In a ruling from Friday, December 28, 2018 that took place in the U.S. District Court for the Central District of California, a SpaceX worker’s lawsuit filed against a machinery company used by SpaceX was given the go-ahead by a judge to proceed to trial. The worker, Ruben Juarez, who was employed by SpaceX as a programmer from January 2012-March 2014, claims in his lawsuit that a constant exposure to various toxic chemicals while on the job led to his having not only severe migraine headaches, but also a brain aneurysm that required surgery.
In his job as a programmer with SpaceX, Juarez alleges that by having to use a machine manufactured by Precision Valve and Automation Inc., he spent more than 60% of his workday in a room where the machine was located. During his workday, Juarez was responsible for spraying polyuerthane coatings on circuit boards to help protect them from exposure to moisture, dirt, chemicals, and extreme temperatures. However, while he was trained in the proper operation of the PVA 350 machine, his lawsuit also asserts the company trained employees in how to bypass various safety features that would prevent them from being exposed to the chemicals.
According to Juarez’s lawyers, while SpaceX and its founder Elon Musk are not named as defendants in the lawsuit, there are currently 20 unnamed defendants. When asked about the lawsuit, a spokesperson for SpaceX declined to comment on the matter.
After beginning his job with SpaceX in January 2012, Juarez alleges it was not long thereafter that he began to experience a variety of troubling symptoms, including migraine headaches, sinus problems, dizziness, and difficulty walking. Based on Juarez’s medical records, his symptoms first started appearing in August and September of 2012, and by January 2013 he required hospitalization for the aneurysm.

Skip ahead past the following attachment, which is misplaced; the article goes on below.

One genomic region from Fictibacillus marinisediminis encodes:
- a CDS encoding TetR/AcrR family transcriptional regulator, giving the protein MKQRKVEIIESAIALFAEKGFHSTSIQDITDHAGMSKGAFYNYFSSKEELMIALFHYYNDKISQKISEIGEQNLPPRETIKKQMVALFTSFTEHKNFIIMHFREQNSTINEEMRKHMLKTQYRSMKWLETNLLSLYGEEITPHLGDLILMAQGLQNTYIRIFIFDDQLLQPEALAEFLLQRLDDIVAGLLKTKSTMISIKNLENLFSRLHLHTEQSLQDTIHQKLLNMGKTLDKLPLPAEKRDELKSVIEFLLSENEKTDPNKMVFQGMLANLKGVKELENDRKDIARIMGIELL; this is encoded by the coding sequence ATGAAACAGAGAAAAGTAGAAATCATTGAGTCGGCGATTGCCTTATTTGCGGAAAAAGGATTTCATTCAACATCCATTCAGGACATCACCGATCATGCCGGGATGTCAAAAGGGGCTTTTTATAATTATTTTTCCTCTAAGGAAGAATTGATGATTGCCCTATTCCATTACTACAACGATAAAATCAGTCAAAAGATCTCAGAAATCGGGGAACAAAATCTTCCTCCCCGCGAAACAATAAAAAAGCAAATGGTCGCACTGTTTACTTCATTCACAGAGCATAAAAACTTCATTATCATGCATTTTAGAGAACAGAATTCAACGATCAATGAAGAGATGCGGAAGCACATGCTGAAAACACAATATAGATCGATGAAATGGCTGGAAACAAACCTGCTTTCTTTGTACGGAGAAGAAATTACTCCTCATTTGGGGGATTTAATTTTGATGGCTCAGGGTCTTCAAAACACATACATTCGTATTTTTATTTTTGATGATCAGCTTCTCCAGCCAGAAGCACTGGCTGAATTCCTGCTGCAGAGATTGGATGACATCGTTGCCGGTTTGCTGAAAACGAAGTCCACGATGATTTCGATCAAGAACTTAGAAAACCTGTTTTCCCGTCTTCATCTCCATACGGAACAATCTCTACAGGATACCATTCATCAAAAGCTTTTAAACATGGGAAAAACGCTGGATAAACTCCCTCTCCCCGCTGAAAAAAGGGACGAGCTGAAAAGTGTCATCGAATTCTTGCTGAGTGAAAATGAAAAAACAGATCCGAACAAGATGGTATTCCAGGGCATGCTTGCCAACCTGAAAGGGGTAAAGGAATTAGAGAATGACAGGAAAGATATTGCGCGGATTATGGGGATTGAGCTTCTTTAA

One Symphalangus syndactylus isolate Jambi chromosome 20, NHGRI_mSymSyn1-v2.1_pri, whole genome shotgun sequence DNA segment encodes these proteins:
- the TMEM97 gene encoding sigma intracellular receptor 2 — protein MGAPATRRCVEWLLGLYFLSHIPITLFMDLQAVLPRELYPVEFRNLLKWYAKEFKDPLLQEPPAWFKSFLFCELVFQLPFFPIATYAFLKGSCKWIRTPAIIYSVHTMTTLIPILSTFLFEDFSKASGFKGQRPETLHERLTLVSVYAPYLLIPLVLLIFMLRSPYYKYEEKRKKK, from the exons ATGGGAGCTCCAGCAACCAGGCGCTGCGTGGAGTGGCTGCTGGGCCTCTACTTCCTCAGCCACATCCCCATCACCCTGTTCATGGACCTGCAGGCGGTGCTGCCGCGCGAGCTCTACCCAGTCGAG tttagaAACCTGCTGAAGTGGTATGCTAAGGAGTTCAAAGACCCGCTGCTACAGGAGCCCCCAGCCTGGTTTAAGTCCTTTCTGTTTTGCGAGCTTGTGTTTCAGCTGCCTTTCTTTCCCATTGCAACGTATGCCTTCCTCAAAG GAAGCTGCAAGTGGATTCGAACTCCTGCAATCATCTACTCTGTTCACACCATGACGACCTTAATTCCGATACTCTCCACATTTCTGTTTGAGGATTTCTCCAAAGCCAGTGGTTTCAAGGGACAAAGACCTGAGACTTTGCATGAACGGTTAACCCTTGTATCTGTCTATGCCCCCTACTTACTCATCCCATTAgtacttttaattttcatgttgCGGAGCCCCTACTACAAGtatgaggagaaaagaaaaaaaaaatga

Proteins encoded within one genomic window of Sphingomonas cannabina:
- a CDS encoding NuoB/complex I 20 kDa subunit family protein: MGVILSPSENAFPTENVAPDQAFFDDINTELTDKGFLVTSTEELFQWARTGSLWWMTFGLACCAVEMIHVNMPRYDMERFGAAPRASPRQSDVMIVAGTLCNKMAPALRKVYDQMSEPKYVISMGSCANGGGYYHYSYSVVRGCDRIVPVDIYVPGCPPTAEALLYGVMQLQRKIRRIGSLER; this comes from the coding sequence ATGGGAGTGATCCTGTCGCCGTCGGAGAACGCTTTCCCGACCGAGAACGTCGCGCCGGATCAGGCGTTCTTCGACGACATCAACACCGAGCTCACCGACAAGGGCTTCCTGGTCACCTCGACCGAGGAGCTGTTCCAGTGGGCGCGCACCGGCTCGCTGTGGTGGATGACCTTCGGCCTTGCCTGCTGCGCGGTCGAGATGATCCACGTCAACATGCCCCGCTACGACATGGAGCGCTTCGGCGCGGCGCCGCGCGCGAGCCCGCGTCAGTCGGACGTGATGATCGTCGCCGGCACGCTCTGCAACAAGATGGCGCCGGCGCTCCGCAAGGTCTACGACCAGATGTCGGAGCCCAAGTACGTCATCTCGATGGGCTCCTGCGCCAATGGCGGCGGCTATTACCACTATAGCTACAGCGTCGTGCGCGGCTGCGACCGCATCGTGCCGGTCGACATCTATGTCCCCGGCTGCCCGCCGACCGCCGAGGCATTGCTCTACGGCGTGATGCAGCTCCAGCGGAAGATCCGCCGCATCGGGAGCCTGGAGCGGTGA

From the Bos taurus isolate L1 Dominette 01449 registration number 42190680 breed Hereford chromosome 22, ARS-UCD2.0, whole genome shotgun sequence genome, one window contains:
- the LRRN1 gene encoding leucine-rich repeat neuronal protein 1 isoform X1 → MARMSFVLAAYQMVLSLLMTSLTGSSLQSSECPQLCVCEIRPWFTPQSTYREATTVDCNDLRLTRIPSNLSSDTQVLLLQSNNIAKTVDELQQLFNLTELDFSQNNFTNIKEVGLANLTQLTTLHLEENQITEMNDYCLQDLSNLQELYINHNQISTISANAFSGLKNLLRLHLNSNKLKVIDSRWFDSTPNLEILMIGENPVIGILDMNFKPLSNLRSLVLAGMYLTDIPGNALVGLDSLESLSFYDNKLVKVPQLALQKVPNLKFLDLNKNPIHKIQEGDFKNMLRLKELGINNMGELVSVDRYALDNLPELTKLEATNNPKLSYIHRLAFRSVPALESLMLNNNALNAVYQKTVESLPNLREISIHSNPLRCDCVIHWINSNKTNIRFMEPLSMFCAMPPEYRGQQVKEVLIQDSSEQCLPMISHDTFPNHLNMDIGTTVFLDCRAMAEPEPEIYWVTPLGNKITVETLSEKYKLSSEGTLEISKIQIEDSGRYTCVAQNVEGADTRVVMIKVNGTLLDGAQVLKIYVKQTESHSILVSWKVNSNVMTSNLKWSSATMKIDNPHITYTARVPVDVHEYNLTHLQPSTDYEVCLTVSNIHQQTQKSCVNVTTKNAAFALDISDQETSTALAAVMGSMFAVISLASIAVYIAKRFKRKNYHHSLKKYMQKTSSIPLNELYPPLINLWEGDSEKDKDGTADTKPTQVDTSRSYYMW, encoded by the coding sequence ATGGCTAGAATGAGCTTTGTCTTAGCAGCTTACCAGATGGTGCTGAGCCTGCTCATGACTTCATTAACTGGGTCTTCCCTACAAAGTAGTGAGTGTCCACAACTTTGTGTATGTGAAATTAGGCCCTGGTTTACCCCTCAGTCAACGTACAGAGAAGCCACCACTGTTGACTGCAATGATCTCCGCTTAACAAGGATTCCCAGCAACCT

According to court records, over the past six years, Juarez has been hospitalized nine times and has visited emergency rooms or urgent care centers 21 times. On all of these occasions, he has complained of symptoms that have been attributed to chemical exposure. Due to his medical difficulties, Juarez has not been able to work at any job since May or June 2014.
Once the lawsuit was filed by Juarez and his attorneys, Precision Valve and Automation Inc. put forth various motions in court to have the lawsuit dismissed for two reasons, those being that the company did in fact properly train workers on how to use the equipment, and that Juarez filed his lawsuit after the statute of limitations had expired.
However, despite their arguments, Judge Otis Wright of the U.S. District Court Central Division denied the motions of Precision Valve and Automation Inc., stating the case could make its way to trial. Though attorneys for Precision stated the lawsuit was filed after the two-year statute of limitations period, Judge Wright chose to let the lawsuit proceed, in part due to the time it took Juarez to suspect the health problems he was experiencing were due in part to his use of the PV 350 machine. According to court records, Juarez first filed a workers’ compensation claim in September 2014. However, he did not link his health issues to his use of the PV 350 machine until May 2015, and his initial legal complaint was not filed until February 2017.
As this complex case works its way through the legal system, many other manufacturing companies and other similar businesses are closely watching to see what transpires. Meanwhile, since SpaceX is not named in the lawsuit, workers continue to use similar equipment each day in the course of their duties.